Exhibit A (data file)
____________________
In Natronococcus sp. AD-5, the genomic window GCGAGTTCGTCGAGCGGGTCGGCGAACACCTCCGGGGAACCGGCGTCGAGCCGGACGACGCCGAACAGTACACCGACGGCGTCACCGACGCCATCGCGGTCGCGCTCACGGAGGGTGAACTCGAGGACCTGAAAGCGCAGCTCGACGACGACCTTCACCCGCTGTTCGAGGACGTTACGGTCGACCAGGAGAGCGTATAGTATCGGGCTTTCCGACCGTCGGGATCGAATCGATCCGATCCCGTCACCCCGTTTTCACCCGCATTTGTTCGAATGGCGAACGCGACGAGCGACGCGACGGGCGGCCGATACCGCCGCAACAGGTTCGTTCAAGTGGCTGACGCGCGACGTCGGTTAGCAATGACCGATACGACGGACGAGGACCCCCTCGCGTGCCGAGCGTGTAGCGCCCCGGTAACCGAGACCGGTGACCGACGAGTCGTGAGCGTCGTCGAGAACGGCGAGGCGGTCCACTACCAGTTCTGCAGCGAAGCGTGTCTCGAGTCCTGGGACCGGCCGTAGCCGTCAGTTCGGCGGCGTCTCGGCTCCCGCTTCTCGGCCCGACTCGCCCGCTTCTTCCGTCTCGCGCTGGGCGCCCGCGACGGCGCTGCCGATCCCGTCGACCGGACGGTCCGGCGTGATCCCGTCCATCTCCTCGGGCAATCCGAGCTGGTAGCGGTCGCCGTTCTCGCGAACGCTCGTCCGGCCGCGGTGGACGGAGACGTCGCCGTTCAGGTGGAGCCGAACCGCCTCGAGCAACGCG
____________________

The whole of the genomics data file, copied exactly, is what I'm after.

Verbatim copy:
In Natronococcus sp. AD-5, the genomic window GCGAGTTCGTCGAGCGGGTCGGCGAACACCTCCGGGGAACCGGCGTCGAGCCGGACGACGCCGAACAGTACACCGACGGCGTCACCGACGCCATCGCGGTCGCGCTCACGGAGGGTGAACTCGAGGACCTGAAAGCGCAGCTCGACGACGACCTTCACCCGCTGTTCGAGGACGTTACGGTCGACCAGGAGAGCGTATAGTATCGGGCTTTCCGACCGTCGGGATCGAATCGATCCGATCCCGTCACCCCGTTTTCACCCGCATTTGTTCGAATGGCGAACGCGACGAGCGACGCGACGGGCGGCCGATACCGCCGCAACAGGTTCGTTCAAGTGGCTGACGCGCGACGTCGGTTAGCAATGACCGATACGACGGACGAGGACCCCCTCGCGTGCCGAGCGTGTAGCGCCCCGGTAACCGAGACCGGTGACCGACGAGTCGTGAGCGTCGTCGAGAACGGCGAGGCGGTCCACTACCAGTTCTGCAGCGAAGCGTGTCTCGAGTCCTGGGACCGGCCGTAGCCGTCAGTTCGGCGGCGTCTCGGCTCCCGCTTCTCGGCCCGACTCGCCCGCTTCTTCCGTCTCGCGCTGGGCGCCCGCGACGGCGCTGCCGATCCCGTCGACCGGACGGTCCGGCGTGATCCCGTCCATCTCCTCGGGCAATCCGAGCTGGTAGCGGTCGCCGTTCTCGCGAACGCTCGTCCGGCCGCGGTGGACGGAGACGTCGCCGTTCAGGTGGAGCCGAACCGCCTCGAGCAACGCG